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Nymphomaniac: Vol. 2: The Real “Fifty Shades of Grey”

Nymphomaniac: Vol. 2


Written by Markus Robinson, Edited by Nicole I. Ashland

Nymphomaniac: Vol. 2
Image from Magnolia Pictures

Markus Rating: 5 out of 5 Stars

Not Rated

Picking up where we left off in “Vol. 1”, “Nymphomaniac: Vol. 2” continues to follow the sexual misadventures of Joe (Charlotte Gainsbourg) as she tells Seligman (Stellan Skarsgard) the rest of her story as a self diagnosed nymphomaniac. But much like the movie, this review is meant to be seen as an extension of “Vol. 1”. So, here’s a link to that review:

Throwing most of the penetrative sex to the wayside and replacing it with a bit of blasphemy and fetish stuff, what can I say? Like an intellectually engaging college lecture where no theories are off limits, I thoroughly enjoyed “Nymphomaniac: Vol. 2”. In my opinion, “Vol. 2” is where the mind of writer/director Lars von Trier really begins to emerge. Meaning, if the first one wasn’t for you, then know that the second half is thematically darker and contains a lot more theological toe stepping, as a majority of the sexual exploits have visual tie-ins to or mimic biblical events. While nothing here is said or done without reasoning or in an exploitative manner, and on a technical level von Trier does some of his best work (on the page and screen) there are things in “Vol. 2” which are far more uncomfortable to sit through than seeing Shia LeBeouf’s penis. Here is an example: There is a sequence of dialogue which attempts to defend pedophilia as a forbidden sexuality that some people are simply born with. Yeah, it’s that kind of movie.

“Vol. 2” is all about exploring the mental and emotional side of sexual desires, as well as a semi-commentary on what kinds of sex acts modern society’s repressions have given birth to. The much anticipated “Fifty Shades of Grey” movie is set to come out next year. But what could that movie show me that Lars hasn’t already? Like many limit pushing films, the most important sequences are also the one hardest to watch. As explicitly in your face as the sex was in “Vol. 1”, it’s the unsettling S&M sequences which will illicit the most visceral response from audiences and critics alike, because of how far von Trier pushes the contact between the actors (I’m sure it was all camera tricks, but DAMN!) in conjunction with how each abused character reacts to their punishment.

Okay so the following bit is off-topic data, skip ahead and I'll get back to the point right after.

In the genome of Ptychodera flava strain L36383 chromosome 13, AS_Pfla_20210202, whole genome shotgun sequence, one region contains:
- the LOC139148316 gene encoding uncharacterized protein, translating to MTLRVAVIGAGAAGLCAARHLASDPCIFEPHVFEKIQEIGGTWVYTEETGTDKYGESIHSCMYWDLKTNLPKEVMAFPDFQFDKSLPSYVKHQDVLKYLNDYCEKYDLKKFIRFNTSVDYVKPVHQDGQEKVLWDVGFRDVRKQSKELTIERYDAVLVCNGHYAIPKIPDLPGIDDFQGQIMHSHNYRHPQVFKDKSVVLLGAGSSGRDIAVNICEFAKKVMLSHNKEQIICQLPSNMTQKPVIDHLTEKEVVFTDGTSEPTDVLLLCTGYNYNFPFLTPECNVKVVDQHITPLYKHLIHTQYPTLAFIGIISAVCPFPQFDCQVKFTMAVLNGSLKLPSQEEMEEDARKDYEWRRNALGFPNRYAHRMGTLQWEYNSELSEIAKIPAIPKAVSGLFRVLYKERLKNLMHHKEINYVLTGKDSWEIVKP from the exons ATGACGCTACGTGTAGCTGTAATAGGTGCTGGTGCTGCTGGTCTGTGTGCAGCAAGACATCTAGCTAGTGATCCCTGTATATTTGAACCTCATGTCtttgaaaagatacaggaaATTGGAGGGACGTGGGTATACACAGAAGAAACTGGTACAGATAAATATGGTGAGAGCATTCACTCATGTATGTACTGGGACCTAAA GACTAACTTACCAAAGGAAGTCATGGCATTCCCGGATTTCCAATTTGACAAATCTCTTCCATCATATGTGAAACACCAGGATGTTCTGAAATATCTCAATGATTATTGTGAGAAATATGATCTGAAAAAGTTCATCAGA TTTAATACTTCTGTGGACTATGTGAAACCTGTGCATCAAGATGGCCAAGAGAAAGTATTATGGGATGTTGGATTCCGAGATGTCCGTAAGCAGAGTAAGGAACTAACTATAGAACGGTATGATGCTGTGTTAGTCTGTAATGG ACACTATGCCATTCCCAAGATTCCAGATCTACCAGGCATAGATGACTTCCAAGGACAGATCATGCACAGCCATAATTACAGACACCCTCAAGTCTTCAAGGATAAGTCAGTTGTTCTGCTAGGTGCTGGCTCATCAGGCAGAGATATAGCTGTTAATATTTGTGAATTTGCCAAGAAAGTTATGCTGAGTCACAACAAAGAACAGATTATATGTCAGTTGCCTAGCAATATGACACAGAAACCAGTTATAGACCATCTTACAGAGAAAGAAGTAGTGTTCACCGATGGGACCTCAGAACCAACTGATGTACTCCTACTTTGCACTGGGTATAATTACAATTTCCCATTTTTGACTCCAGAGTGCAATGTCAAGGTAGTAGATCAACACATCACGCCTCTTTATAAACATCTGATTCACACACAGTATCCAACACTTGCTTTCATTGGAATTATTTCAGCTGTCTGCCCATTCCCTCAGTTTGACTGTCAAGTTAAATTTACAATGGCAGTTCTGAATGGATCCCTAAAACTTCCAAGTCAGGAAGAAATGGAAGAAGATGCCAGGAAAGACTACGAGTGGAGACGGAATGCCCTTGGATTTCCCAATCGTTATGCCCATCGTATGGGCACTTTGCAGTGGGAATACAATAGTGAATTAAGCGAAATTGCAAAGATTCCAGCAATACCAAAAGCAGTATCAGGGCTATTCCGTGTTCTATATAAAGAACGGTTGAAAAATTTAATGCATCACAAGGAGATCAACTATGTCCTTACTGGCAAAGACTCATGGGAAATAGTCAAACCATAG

The only hiccup here comes with von Trier’s over eagerness to switch out actors as they pass into adulthood (Stacy Martin is now played by Charlotte Gainsbourg). The latter half of this movie sees LaBeouf’s character awkwardly replaced by another actor, which unlike the Martin to Gainsbourg transition, becomes the slightest bit confusing.

Final Thought: While “Vol. 1” has a ton of interesting theories about adolescent sexual motivations, it will unfortunately be judged on its visual shock value; challenging audiences as to whether or not they are truly uncomfortable with the naked body. “Vol. 2” however is more about challenging audiences’ sexual theories. If one sees a naked body on screen, one can always walk out of the theater. But once you hear a theory that may contradict your own morality, you either must metaphorically cover your ears or let the idea marinate inside of you, challenging views that you may hold sacred. And in that way “Vol. 2” is more antagonistic. But this is what von Tier does best; shoves taboo ideas into your face until you either walk out or open yourself up to a dialogue.

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